Manufacturing in China falls to a 5-month low due to pandemic lockdowns

The news: China’s manufacturing activity dipped to a five-month low after Shanghai and other key industrial centers shut down in an effort to contain coronavirus outbreaks, per the Associated Press.

Why it’s worth watching: News of China’s manufacturing slowdown is causing ripple effects in various businesses. Global stocks slipped yesterday as a result of the news.

  • China locked down its financial and manufacturing capital Shanghai earlier this week, the biggest pandemic-related closure since the lockdown in Wuhan at the start of the outbreak.
  • Beijing is scrambling to enforce its COVID-Zero strategy, which combines staggered lockdowns while mandating vaccines and boosters.
  • Access to manufacturing hubs Changchun and Jilin in the northeast has similarly been suspended, resulting in the closure of factory campuses and car factories, per MarketWatch.
  • Shanghai recorded 5,298 cases of COVID-19 on Wednesday, per Yahoo News, up from a previous-record 3,450 asymptomatic cases Sunday. 
  • “COVID-19 infections are growing day by day at a rapid pace, ratcheting up pressure on the city’s public health system," said Wu Qianyu, a senior official with Shanghai Health Commission, in an interview with the South China Morning Post.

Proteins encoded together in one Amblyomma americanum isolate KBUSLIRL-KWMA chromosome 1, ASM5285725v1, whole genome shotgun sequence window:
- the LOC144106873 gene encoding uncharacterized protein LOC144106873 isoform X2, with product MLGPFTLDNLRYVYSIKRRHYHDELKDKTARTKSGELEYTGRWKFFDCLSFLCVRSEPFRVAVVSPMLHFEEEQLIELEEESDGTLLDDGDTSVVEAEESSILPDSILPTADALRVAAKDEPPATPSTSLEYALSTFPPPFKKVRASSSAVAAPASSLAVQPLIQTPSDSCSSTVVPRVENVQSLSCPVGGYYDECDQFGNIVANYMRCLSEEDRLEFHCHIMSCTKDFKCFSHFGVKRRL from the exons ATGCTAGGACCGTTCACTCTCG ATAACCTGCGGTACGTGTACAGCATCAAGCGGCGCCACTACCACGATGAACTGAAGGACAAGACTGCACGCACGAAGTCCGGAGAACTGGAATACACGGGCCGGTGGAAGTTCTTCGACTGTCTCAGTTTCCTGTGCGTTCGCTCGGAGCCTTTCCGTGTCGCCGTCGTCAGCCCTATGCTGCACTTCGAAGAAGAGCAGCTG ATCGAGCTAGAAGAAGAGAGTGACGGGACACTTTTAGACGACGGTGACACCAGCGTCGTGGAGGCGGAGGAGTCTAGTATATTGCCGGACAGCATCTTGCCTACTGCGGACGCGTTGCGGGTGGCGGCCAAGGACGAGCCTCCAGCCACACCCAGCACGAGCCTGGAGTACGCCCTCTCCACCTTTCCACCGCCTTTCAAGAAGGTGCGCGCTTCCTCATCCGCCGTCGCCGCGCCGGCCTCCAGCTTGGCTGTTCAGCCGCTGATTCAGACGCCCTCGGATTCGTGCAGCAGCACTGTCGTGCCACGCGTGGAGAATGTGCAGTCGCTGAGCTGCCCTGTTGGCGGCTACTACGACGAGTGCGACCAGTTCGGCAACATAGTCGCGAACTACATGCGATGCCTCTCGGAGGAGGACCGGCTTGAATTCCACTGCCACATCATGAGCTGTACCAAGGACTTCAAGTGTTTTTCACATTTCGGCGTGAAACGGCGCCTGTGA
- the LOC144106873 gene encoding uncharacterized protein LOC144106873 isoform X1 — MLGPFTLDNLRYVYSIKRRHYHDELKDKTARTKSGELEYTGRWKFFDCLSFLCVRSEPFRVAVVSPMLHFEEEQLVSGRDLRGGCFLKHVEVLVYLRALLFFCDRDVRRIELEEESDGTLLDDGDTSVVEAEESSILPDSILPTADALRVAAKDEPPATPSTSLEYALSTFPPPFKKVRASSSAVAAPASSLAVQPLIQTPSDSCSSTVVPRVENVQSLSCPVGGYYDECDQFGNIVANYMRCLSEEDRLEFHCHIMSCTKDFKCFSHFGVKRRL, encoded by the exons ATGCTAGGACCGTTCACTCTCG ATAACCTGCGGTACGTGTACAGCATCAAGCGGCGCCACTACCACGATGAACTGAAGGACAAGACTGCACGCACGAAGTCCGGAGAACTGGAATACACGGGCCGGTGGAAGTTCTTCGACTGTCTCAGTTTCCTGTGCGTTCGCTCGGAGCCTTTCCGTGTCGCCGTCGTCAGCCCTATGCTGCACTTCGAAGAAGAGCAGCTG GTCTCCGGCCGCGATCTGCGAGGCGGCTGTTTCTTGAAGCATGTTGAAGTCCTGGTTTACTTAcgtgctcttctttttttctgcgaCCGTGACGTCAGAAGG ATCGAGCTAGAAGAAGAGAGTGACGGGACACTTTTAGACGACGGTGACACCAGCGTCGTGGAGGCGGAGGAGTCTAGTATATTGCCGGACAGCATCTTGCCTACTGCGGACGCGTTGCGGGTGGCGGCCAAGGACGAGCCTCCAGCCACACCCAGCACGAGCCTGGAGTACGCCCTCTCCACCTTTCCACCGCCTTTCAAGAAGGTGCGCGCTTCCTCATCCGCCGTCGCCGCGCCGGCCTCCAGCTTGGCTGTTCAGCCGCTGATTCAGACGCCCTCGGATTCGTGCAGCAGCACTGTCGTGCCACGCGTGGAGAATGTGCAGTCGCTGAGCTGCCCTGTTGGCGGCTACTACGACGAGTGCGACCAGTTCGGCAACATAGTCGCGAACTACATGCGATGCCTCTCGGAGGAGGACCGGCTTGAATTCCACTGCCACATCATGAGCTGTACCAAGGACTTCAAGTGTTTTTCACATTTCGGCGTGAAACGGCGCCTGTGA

The problem: With various supply chains already stretched thin by the war in Ukraine, pandemic-related shutdowns in China could lead to more serious shortages of raw materials, chips, smartphones, PCs, EV components, and more.

  • The repercussions of factory shutdowns will be global in scale and possibly compounded by the uncertainty of the latest omicron-variant outbreaks in China. 
  • If Beijing is unable to contain the spread, we can expect wider lockdowns for longer periods of time. 
  • “It’s going to be really bad,” said Daniel Stanton, a professor of marketing at Bradley University in an interview with Fortune. “When we’re talking about goods coming out of China, it’s not just the finished products we buy directly, but it’s also a lot of parts that are crucial to manufacturing other things that we buy, too.” 

What’s next? Businesses relying heavily on Chinese manufacturing will have to adjust their expectations or try to find alternative solutions.

  • Tesla extended the suspension of its Shanghai gigafactory as it considers a closed-loop system in which its workers are kept in a bubble and tested frequently.
  • Foxconn, the biggest assembler of Apple iPhones, told the Wall Street Journal that it was shifting production from Shenzhen to factories elsewhere in China that haven’t been locked down just to keep up with demand.